We are very excited that the Spring-Core framework has moved to Gradle. A number of other Spring projects have migrated to Gradle before. Yet having the core of such an important Java enterprise technology to be built with Gradle is very special. Many thanks to our friends at SpringSource, particularly Chris Beams, for their invaluable feedback to make Gradle a better tool. SpringSource has always been a beacon for me in regard to software craftsmanship. This move means a lot to us.
The 2.9.0M2 STS milestone is available with an improved Gradle plugin for Eclipse.
Version 0.4.1 of the GradleFx Flex plugin is available.
Benjamin Muschko released a version 0.2 of the Gradle Java2HTML plugin.
Andrew Oberstar published a Gradle Git and Github plugin. It is based on an idea from Peter Ledbrook who wrote a couple of Gradle tasks for working with Git. They use pure Java, so no dependencies on the git commands.
Gradle Posts Alexej Bondarenko blogged about setting up Lift with Gradle (in German).
Eveoh blogged about using Gradle with the Google Web Toolkit.
Michael Prader followed up on an earlier posting on how to build jaxb classes with Gradle from an XML Schema. Michael also blogged about creating batch and assembly libraries.
Gunnar Hillert set up the Sonar metrics page for Spring integration The metrics are created by the Gradle Sonar plugin.
A reminder from Sonatype. To take away pressure from Maven Central and preserve a good quality of service, use a repository manager like Artifactory or Nexus as a proxy. Our thanks to Sonatype for providing the Maven Central service.
Scott Andrews wrote a quick and dirty Gradle task for deploying Cloud Foundry.
In the Gradle build itself there is now a basic Gradle task for uploading to Amazon S3. Anyone wants to turn this into a Gradle S3 plugin? Ping us in the forums.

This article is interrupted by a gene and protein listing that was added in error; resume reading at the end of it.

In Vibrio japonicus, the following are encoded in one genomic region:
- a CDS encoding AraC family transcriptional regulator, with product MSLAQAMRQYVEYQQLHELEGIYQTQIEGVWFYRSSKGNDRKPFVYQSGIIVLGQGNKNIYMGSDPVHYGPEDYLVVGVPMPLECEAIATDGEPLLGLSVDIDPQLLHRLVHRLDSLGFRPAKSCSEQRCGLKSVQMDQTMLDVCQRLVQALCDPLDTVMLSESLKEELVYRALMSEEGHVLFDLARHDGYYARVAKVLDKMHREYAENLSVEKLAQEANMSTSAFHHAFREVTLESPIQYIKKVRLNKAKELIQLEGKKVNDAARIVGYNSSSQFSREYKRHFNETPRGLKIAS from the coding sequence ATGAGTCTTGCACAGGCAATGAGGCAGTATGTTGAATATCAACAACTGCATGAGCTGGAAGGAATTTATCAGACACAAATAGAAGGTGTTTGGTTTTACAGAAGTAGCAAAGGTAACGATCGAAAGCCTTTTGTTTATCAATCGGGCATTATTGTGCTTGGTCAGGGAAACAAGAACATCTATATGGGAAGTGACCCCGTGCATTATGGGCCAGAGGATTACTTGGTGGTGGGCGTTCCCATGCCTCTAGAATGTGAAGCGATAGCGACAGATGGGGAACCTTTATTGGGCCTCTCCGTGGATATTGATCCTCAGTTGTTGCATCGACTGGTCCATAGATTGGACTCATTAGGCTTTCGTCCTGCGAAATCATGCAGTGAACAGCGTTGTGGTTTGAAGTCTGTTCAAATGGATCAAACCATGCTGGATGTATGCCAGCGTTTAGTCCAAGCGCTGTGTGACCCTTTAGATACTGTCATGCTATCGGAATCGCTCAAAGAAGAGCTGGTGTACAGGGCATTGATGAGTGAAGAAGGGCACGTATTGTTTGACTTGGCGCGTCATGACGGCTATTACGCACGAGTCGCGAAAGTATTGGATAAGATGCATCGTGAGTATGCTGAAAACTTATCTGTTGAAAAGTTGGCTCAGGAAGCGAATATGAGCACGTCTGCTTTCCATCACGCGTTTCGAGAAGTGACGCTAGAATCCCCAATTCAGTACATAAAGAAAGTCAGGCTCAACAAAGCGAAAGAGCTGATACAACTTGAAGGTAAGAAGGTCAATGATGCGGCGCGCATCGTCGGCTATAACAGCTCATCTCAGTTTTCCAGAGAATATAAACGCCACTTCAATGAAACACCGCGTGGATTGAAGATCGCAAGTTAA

##Gradle Development (by Adam Murdoch)
This week we made a Gradle 1.0-milestone-8 snapshot available. Please give this snapshot a try.
We also have put together our plan for the Gradle 1.0 release. Please have a read and let us know what you think.
Some development highlights this week:
- Added new PMD, FindBugs, JDepend code quality plugins. Thanks to Andrew Oberstar for these excellent contributions. * Added an initial reporting DSL. For now, this is only used by the code plugins, but over time we will wire in the test and project reports. This DSL is the starting point for some nice reporting features in Gradle to come in the future, such as an equivalent of the maven site plugin and other goodies. * Added a new backend for the Java Compile task type, which bolts directly onto the Java compiler APIs rather than using the Ant javac task. This backend is quite a bit faster than the Ant based backend, doesn’t have any command-line length limitations on windows, and will allow us to later add all kinds of interesting features, such as real incremental compilation, and more accurate classpath change detection. And this means faster builds. At the moment, the new backend is disabled by default. * You can now specify the java home that your build should use without needing to mess with environment variables. * Better feedback when things go wrong with the daemon, such as the daemon failing to start or crashing. * Many new additions to the user guide, covering the tooling api, daemon, troubleshooting, the wrapper and dependency caching. * Lots of bug fixes, big and small, in various areas.
This week we plan to release 1.0-milestone-8, then finish up the final features before Gradle 1.0:
- Enable the new compile task backend by default. This will include a nice reuse feature, where Gradle will attempt to shared forked compile processes across multiple compile tasks. This way you get the isolation and cross-compilation capabilities of forking compilation, with the performance of non-forking compilation. * Wire up the ‘gradle’ and ‘gradlew’ commands to honor the new ‘org.gradle.jvmargs’ and ‘org.gradle.javahome’ properties, which are already used by the daemon and the tooling API. This way, you will have a consistent way to control the build environment, in a configuration file that you can check into source control.